Asger Hee Stjernholm, MSc

What Is Migraine With Aura?

You may have been diagnosed as having migraines with aura. But you might be thinking: “What even is aura? What are the symptoms? And what does this mean for my life moving forward?”

First up, if you have had this diagnosis, don’t worry. Whilst migraines are difficult to live with, they are not impossible. We’ll talk you through some great treatment ideas to better manage all your migraine with aura symptoms.

But let’s start right at the beginning…

What is migraine with aura?

‘Aura’ is the name given to the warning symptoms which sometimes occur just before a migraine headache sets in, or as it develops.

These symptoms could include visual disturbances, such as blind spots, flashing lights, zigzag lines and even vision loss. These disturbances tend to start in the center of the field of vision and spread out, sometimes developing and worsening over a time frame of 5 to 20 minutes.

Despite coming on gradually, these symptoms can still be highly alarming — especially the first time they are experienced. For some individuals, a migraine with aura will also cause physical issues and/or difficulty with speech. For example, it’s not uncommon for migraine with aura to bring about muscle weakness, or a ‘pins and needles’ sensation, on one side of the body. Combined with slurred speech or trouble communicating, it’s unsurprising that some migraine patients fear they are having a stroke. The vast majority of the time, though, this concern is unfounded — so stay calm!

In fact, one way to tell the difference between a migraine with aura and a stroke is that aura symptoms — whether visual, verbal or physical — will build up in severity, whereas a stroke will strike quickly and with little warning.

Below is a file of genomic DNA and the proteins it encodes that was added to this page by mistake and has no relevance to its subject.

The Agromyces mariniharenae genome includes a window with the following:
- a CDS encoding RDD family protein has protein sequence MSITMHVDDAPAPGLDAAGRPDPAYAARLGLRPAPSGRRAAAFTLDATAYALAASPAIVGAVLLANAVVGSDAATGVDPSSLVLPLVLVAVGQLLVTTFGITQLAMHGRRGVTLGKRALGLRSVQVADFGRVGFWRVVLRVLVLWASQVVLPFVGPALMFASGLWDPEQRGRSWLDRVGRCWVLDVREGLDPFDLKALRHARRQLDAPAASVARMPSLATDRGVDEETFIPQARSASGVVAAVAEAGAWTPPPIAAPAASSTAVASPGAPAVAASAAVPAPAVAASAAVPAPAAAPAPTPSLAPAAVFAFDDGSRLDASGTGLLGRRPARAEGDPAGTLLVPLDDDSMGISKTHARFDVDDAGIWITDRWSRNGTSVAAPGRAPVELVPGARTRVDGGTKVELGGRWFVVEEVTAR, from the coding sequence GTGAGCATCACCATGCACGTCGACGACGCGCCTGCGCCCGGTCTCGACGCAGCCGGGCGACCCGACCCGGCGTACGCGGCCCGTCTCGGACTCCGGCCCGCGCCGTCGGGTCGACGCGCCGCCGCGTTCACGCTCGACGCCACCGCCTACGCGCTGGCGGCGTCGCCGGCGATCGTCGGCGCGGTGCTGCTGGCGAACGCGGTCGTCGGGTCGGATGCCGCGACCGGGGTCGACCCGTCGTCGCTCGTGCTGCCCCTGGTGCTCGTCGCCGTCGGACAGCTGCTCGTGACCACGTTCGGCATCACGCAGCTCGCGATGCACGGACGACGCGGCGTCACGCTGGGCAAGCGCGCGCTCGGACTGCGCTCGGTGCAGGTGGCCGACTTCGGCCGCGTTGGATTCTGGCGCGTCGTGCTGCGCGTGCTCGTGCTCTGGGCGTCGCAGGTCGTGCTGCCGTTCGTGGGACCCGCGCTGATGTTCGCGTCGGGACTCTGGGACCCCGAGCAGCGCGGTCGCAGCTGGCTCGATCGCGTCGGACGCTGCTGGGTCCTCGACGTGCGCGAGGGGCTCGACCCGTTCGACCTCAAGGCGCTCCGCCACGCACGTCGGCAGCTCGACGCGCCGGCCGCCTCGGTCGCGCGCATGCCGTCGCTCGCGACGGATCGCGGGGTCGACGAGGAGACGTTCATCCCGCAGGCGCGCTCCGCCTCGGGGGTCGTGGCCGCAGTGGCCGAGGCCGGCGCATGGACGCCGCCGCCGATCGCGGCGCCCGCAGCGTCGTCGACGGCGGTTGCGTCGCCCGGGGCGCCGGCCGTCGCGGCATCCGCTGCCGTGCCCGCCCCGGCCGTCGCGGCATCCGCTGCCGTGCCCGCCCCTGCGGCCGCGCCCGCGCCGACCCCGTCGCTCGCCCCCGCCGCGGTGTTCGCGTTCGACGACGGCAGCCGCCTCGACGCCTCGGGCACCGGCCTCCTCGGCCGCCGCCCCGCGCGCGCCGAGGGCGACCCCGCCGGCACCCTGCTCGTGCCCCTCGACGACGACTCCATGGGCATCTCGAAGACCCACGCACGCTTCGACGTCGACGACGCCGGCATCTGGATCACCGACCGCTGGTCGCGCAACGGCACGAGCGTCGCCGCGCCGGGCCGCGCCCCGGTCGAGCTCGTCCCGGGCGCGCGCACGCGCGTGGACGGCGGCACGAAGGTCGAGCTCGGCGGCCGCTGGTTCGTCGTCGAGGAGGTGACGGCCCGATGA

About a quarter of migraine patients will experience aura before all or some of their attacks. This means that even if you are someone who experiences migraine with aura, you might not suffer aura symptoms with every migraine. Equally, an aura isn’t always followed by an intense headache, or any headache at all.

This just goes to show how unpredictable living with migraines can be!

Other names for migraine with aura

You may hear migraine with aura described in a number of different ways, including:

  • Classic migraine
  • Classical migraine
  • Focal migraine
  • Ophthalmic migraine
  • Aphasic migraine
  • Migraine accompagnée
  • Complicated migraine

These terms are all just different ways of describing the same thing — migraine with aura.

How is migraine with aura different to other migraines?

There are lots of different types of migraines, such as retinal migraines — affecting just one eye — and menstrual migraines, which come on near the start of your period.

Many migraine types share the same symptoms, that is headache, nausea, and sensitivity to light or sound. People who have migraines with aura will experience these symptoms plus the visual, verbal and physical symptoms we spoke of earlier.

Subtypes of migraine with aura and their symptoms

Migraine aura symptoms vary from person to person. There are also some auras with characteristic symptoms, which are classified as subtypes.

One subtype is ‘migraine with brainstem aura’, also known as ‘basilar-type migraine’. Symptoms of this subtype of migraine with aura include vertigo (feeling as if things are moving when they are not), slurred speech, tinnitus (ringing in the ears) and double-vision. This subtype of migraine with aura is quite rare.

Another rare subtype is ‘hemiplegic migraine’, which involves temporary weakness on one side of the body. This can be especially concerning for sufferers, as these symptoms can appear similar to those of a stroke. However, the symptoms of hemiplegic migraine wear off when the aura is over.

Causes of migraine with aura

To be honest, no one really knows what causes migraine with aura.